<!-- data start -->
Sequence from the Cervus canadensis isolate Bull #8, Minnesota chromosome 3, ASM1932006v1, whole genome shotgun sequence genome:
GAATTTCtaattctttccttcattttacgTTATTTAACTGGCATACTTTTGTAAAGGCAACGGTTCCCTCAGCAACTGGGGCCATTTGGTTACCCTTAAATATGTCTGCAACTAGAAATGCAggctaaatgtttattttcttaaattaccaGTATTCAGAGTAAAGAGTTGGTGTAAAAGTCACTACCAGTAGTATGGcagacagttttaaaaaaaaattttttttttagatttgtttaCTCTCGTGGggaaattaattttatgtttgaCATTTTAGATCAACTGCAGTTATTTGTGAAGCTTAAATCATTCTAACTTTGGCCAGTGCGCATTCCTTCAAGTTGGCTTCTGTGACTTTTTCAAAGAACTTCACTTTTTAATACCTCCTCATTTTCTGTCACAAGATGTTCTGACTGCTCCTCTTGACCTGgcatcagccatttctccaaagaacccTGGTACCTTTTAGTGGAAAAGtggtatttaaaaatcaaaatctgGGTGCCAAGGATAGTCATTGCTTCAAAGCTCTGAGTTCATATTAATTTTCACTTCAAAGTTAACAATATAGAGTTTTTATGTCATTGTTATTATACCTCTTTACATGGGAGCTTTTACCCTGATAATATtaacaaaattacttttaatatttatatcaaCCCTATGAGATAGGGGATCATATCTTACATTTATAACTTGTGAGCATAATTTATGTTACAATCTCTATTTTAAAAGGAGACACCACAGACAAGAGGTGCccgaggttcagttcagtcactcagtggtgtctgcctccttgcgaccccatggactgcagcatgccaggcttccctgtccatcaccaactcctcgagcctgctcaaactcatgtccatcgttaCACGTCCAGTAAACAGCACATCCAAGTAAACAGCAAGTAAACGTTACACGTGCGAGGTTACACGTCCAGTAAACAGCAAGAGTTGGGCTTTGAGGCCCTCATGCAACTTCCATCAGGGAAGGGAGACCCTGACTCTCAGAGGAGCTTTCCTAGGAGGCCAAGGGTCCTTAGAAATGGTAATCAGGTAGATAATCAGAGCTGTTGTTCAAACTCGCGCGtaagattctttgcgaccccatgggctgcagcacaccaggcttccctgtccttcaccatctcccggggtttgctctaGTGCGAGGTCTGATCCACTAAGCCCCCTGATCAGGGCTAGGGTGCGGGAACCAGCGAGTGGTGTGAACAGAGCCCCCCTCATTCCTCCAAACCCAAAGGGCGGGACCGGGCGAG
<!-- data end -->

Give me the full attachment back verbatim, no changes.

Sequence from the Cervus canadensis isolate Bull #8, Minnesota chromosome 3, ASM1932006v1, whole genome shotgun sequence genome:
GAATTTCtaattctttccttcattttacgTTATTTAACTGGCATACTTTTGTAAAGGCAACGGTTCCCTCAGCAACTGGGGCCATTTGGTTACCCTTAAATATGTCTGCAACTAGAAATGCAggctaaatgtttattttcttaaattaccaGTATTCAGAGTAAAGAGTTGGTGTAAAAGTCACTACCAGTAGTATGGcagacagttttaaaaaaaaattttttttttagatttgtttaCTCTCGTGGggaaattaattttatgtttgaCATTTTAGATCAACTGCAGTTATTTGTGAAGCTTAAATCATTCTAACTTTGGCCAGTGCGCATTCCTTCAAGTTGGCTTCTGTGACTTTTTCAAAGAACTTCACTTTTTAATACCTCCTCATTTTCTGTCACAAGATGTTCTGACTGCTCCTCTTGACCTGgcatcagccatttctccaaagaacccTGGTACCTTTTAGTGGAAAAGtggtatttaaaaatcaaaatctgGGTGCCAAGGATAGTCATTGCTTCAAAGCTCTGAGTTCATATTAATTTTCACTTCAAAGTTAACAATATAGAGTTTTTATGTCATTGTTATTATACCTCTTTACATGGGAGCTTTTACCCTGATAATATtaacaaaattacttttaatatttatatcaaCCCTATGAGATAGGGGATCATATCTTACATTTATAACTTGTGAGCATAATTTATGTTACAATCTCTATTTTAAAAGGAGACACCACAGACAAGAGGTGCccgaggttcagttcagtcactcagtggtgtctgcctccttgcgaccccatggactgcagcatgccaggcttccctgtccatcaccaactcctcgagcctgctcaaactcatgtccatcgttaCACGTCCAGTAAACAGCACATCCAAGTAAACAGCAAGTAAACGTTACACGTGCGAGGTTACACGTCCAGTAAACAGCAAGAGTTGGGCTTTGAGGCCCTCATGCAACTTCCATCAGGGAAGGGAGACCCTGACTCTCAGAGGAGCTTTCCTAGGAGGCCAAGGGTCCTTAGAAATGGTAATCAGGTAGATAATCAGAGCTGTTGTTCAAACTCGCGCGtaagattctttgcgaccccatgggctgcagcacaccaggcttccctgtccttcaccatctcccggggtttgctctaGTGCGAGGTCTGATCCACTAAGCCCCCTGATCAGGGCTAGGGTGCGGGAACCAGCGAGTGGTGTGAACAGAGCCCCCCTCATTCCTCCAAACCCAAAGGGCGGGACCGGGCGAG